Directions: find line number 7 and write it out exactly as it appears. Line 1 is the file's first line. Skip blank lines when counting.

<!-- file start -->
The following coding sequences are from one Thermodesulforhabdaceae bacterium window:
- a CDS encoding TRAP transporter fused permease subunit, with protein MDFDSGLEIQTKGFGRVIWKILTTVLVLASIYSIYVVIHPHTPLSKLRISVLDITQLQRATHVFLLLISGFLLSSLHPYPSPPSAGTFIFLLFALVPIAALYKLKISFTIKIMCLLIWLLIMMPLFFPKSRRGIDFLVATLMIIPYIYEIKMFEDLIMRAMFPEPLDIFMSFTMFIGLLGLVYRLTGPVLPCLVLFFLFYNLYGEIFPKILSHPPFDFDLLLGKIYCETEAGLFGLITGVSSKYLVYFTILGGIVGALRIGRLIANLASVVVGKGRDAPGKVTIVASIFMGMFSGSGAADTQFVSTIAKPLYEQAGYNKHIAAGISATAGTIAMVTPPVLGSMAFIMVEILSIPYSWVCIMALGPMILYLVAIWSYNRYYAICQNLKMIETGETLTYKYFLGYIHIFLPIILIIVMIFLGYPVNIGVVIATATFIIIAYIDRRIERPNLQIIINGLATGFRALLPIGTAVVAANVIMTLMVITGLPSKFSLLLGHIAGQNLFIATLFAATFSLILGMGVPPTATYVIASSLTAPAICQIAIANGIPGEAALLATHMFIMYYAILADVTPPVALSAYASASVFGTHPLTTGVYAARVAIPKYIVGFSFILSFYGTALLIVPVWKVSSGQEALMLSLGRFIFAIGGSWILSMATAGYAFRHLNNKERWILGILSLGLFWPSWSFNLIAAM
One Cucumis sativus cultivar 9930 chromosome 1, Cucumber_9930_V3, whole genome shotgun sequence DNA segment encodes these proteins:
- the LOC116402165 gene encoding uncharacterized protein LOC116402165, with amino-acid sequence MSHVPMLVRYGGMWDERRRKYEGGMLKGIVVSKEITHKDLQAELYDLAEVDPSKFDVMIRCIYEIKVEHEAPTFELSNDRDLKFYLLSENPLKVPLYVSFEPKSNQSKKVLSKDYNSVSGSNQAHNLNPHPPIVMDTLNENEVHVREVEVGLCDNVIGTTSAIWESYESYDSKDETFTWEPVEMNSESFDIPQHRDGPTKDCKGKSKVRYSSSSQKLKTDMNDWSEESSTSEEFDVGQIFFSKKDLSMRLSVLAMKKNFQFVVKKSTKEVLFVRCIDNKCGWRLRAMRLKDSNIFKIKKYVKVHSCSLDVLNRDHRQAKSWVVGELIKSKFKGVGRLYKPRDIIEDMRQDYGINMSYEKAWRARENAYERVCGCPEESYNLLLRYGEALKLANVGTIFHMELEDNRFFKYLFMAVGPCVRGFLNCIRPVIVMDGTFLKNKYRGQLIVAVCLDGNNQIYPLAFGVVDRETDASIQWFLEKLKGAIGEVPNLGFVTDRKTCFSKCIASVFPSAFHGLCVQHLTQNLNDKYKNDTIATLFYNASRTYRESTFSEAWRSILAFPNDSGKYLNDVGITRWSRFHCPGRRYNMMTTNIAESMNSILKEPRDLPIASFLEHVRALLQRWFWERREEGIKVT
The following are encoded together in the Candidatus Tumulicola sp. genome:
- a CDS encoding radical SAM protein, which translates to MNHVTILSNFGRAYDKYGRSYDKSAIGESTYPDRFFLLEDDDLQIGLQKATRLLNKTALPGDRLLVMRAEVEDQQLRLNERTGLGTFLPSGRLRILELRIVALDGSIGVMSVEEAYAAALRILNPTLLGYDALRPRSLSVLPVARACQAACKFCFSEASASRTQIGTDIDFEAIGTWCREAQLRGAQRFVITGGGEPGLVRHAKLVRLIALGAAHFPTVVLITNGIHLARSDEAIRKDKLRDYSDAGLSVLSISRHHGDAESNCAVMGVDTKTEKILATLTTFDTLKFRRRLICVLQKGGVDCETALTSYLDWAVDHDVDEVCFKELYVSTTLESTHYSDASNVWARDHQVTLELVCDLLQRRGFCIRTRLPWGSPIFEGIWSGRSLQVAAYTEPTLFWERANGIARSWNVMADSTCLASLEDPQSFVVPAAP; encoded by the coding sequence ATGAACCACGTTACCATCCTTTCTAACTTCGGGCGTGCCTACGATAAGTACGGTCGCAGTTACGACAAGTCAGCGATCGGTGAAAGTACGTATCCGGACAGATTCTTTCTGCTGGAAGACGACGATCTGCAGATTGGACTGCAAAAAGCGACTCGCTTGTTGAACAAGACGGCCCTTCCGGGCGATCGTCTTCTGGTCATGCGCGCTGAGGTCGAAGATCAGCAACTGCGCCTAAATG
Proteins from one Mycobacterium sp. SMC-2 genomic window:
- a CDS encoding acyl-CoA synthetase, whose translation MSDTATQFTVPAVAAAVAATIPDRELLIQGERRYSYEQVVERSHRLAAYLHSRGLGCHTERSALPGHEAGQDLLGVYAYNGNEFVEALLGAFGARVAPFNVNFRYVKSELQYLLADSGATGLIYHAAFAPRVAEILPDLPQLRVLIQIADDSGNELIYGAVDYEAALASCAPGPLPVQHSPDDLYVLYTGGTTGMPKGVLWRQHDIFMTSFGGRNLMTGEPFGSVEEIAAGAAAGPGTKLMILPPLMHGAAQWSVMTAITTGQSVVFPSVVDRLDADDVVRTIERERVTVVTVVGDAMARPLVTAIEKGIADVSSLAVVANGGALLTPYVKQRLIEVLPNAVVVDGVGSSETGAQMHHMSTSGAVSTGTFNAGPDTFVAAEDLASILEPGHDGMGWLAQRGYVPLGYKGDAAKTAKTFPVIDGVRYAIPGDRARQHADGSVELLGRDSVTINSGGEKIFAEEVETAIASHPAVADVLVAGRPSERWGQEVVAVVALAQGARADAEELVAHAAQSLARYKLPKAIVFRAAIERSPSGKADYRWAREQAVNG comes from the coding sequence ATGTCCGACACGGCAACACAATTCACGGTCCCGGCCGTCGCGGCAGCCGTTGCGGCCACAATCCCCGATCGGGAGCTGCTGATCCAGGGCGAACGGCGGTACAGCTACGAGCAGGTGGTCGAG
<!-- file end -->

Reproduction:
Proteins from one Mycobacterium sp. SMC-2 genomic window: